Cystic fibrosis (CF) is a complex hereditary condition that primarily impacts the lungs and digestive system. In the U.S., about 1 in 31 people are carriers of the CF gene, although they may not show symptoms. Typically diagnosed in early childhood, the disease produces thick and sticky mucus that blocks airways and affects multiple organs.
This article will explore the top labs to run bi-annually on patients with cystic fibrosis. We will discuss how regular lab testing is indispensable for the early detection of complications and for optimizing treatment strategies. With the disease having a multitude of symptoms and affecting various aspects of a person's health, staying vigilant through frequent monitoring is essential for effective management and personalized care.
What is Cystic Fibrosis?
Cystic fibrosis is a hereditary disorder affecting the consistency of mucus in the body. Normal mucus is slippery, but in CF patients, it becomes thick and sticky, leading to blockages in multiple organs. This disorder is usually diagnosed in early childhood, though a milder, "atypical" form can manifest later in life, affecting only one organ.
Thick mucus in CF patients causes various complications. In the lungs, it fosters bacterial growth, leading to frequent infections and chronic inflammation, often resulting in fatal respiratory issues. In the pancreas, the mucus blocks the release of essential digestive enzymes, causing malnutrition and digestive problems. Extreme cases can even lead to self-digestion of the pancreas and symptoms resembling type-1 diabetes. The mucus may also cause liver conditions, gallstones, and gastrointestinal issues like constipation. Additionally, CF affects sweat glands, causing them to release excessive salt onto the skin (2).
What Causes Cystic Fibrosis?
Cystic fibrosis develops when a person inherits two defective CF-related genes, one from each parent. This makes CF a recessive disease, meaning both mutated genes are needed for symptoms to appear. Parents may carry the gene without showing symptoms; these individuals are known as "carriers.” The disease originates from a mutated gene on chromosome 7, responsible for the CFTR protein, essential for regulating chloride channels. Both gene copies must be mutated for CF to manifest (2).
Over 2,000 mutations in the CFTR gene have been identified, leading to various problems. These include incorrect protein production, improper processing or folding of the CFTR protein, disrupted regulation mechanisms, impaired chloride transport, and accelerated protein breakdown, resulting in the thick, sticky mucus characteristic of CF (2).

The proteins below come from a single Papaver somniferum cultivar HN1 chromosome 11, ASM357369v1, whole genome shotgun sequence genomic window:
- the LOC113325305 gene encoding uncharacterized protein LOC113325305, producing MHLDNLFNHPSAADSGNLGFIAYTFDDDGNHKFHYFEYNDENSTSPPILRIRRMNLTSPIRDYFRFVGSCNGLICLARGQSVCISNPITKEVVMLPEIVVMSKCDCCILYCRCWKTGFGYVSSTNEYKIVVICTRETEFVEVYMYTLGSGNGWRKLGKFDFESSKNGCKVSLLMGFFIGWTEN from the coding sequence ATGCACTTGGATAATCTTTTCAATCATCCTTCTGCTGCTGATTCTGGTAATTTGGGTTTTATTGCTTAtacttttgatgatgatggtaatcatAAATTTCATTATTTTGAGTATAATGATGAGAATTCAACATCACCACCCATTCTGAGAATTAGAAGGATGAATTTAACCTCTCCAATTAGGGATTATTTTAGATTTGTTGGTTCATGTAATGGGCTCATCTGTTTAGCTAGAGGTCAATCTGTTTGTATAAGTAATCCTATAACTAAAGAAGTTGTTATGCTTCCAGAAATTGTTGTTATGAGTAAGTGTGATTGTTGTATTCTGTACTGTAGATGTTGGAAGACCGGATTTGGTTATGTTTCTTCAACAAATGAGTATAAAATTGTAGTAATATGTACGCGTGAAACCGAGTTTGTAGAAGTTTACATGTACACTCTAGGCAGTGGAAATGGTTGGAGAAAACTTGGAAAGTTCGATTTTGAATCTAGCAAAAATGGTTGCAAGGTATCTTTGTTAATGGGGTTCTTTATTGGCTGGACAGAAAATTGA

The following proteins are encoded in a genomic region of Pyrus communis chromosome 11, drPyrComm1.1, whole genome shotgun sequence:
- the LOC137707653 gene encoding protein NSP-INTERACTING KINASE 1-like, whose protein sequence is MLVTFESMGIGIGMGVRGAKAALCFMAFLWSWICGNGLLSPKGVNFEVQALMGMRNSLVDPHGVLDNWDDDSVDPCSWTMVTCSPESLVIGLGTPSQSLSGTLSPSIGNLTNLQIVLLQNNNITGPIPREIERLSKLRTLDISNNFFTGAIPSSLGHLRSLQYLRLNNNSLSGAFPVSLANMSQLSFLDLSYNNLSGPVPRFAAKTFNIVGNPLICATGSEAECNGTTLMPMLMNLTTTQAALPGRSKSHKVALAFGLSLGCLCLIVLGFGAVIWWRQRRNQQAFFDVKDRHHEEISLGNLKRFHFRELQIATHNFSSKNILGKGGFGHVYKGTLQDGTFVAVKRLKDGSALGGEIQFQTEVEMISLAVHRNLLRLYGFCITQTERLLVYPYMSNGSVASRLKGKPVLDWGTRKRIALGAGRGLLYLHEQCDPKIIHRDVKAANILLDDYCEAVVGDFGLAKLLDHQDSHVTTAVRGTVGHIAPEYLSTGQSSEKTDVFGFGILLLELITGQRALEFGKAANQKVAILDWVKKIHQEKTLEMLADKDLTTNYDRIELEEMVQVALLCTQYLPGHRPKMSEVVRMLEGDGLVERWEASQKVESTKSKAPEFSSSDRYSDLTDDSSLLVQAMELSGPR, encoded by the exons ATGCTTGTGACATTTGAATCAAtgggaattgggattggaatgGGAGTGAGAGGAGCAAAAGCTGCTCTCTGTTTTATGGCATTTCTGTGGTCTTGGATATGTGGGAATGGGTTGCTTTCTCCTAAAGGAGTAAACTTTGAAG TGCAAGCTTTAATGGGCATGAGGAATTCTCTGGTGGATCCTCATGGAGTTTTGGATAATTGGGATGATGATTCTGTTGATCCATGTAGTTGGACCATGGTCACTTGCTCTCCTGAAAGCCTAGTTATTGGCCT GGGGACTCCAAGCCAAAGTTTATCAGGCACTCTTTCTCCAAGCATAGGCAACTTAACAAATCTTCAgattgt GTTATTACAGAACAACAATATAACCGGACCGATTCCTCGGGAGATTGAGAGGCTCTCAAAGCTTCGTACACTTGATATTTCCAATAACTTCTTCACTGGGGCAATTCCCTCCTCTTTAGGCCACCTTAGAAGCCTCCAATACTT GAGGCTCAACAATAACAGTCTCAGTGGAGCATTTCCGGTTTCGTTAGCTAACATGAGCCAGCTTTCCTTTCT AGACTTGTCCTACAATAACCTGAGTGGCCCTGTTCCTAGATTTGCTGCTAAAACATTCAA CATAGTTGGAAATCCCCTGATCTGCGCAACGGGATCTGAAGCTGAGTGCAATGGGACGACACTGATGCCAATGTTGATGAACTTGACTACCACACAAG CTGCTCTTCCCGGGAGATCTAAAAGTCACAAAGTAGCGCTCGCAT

Cystic Fibrosis Symptoms
Cystic fibrosis manifests differently in its classic and atypical forms (2):
Classic CF, usually diagnosed in children, involves:
- Poor growth despite sufficient nutrition.
- Loose or greasy stools.
- Breathing problems, frequent lung and sinus infections.
Atypical CF, often found in adults, includes:
- Chronic respiratory issues like sinusitis and frequent pneumonia.
- Dehydration or heat strokes from abnormal electrolytes.
- Digestive issues like diarrhea and pancreatitis.
- Fertility issues and unexplained weight loss.
Cystic fibrosis symptoms may also vary by age (2):
- Newborns: Early signs like blocked intestines (meconium ileus) and jaundice.
- Infants/Children: Issues like anemia, undescended testicles in boys, and frequent respiratory infections.
- Adults: Symptoms may worsen and diversify:
- Respiratory: Chronic lung issues, bronchial infections.
- Digestive: Pancreatic issues, early diabetes.
- Hepatobiliary: Liver and gallstone conditions.
- Musculoskeletal: Spine and bone density problems.
- Dermatologic: Excessive salt in sweat, nutrient absorption issues.
- Reproductive: Male infertility, thickened cervical mucus in females.
What Are The Benefits of Regular Lab Testing For Patients With Cystic Fibrosis?
Regular lab tests are essential for managing CF effectively. One of the most important reasons for these tests is the early detection of complications. For instance, tests can identify lung infections at an early stage, which is crucial for prompt treatment. They can also monitor if the body is absorbing nutrients properly, a common issue given the pancreatic problems often seen in CF. By catching these issues early, medical professionals can initiate the right treatments, helping to prevent more severe complications like long-term lung damage or nutritional deficiencies (2).